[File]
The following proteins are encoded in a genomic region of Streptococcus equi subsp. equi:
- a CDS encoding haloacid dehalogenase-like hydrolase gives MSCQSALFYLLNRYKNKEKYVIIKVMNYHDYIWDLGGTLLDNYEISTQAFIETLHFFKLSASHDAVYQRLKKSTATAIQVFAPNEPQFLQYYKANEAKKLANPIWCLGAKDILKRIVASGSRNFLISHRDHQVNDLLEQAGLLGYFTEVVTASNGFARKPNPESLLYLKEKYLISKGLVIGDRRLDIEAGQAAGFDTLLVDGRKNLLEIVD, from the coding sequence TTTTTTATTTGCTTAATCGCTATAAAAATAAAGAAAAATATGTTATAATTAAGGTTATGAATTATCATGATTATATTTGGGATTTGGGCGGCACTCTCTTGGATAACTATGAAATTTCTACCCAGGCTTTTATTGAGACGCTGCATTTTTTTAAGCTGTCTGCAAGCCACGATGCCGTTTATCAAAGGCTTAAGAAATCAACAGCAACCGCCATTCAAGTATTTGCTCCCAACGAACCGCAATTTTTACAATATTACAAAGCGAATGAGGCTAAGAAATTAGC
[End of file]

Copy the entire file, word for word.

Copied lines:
The following proteins are encoded in a genomic region of Streptococcus equi subsp. equi:
- a CDS encoding haloacid dehalogenase-like hydrolase gives MSCQSALFYLLNRYKNKEKYVIIKVMNYHDYIWDLGGTLLDNYEISTQAFIETLHFFKLSASHDAVYQRLKKSTATAIQVFAPNEPQFLQYYKANEAKKLANPIWCLGAKDILKRIVASGSRNFLISHRDHQVNDLLEQAGLLGYFTEVVTASNGFARKPNPESLLYLKEKYLISKGLVIGDRRLDIEAGQAAGFDTLLVDGRKNLLEIVD, from the coding sequence TTTTTTATTTGCTTAATCGCTATAAAAATAAAGAAAAATATGTTATAATTAAGGTTATGAATTATCATGATTATATTTGGGATTTGGGCGGCACTCTCTTGGATAACTATGAAATTTCTACCCAGGCTTTTATTGAGACGCTGCATTTTTTTAAGCTGTCTGCAAGCCACGATGCCGTTTATCAAAGGCTTAAGAAATCAACAGCAACCGCCATTCAAGTATTTGCTCCCAACGAACCGCAATTTTTACAATATTACAAAGCGAATGAGGCTAAGAAATTAGC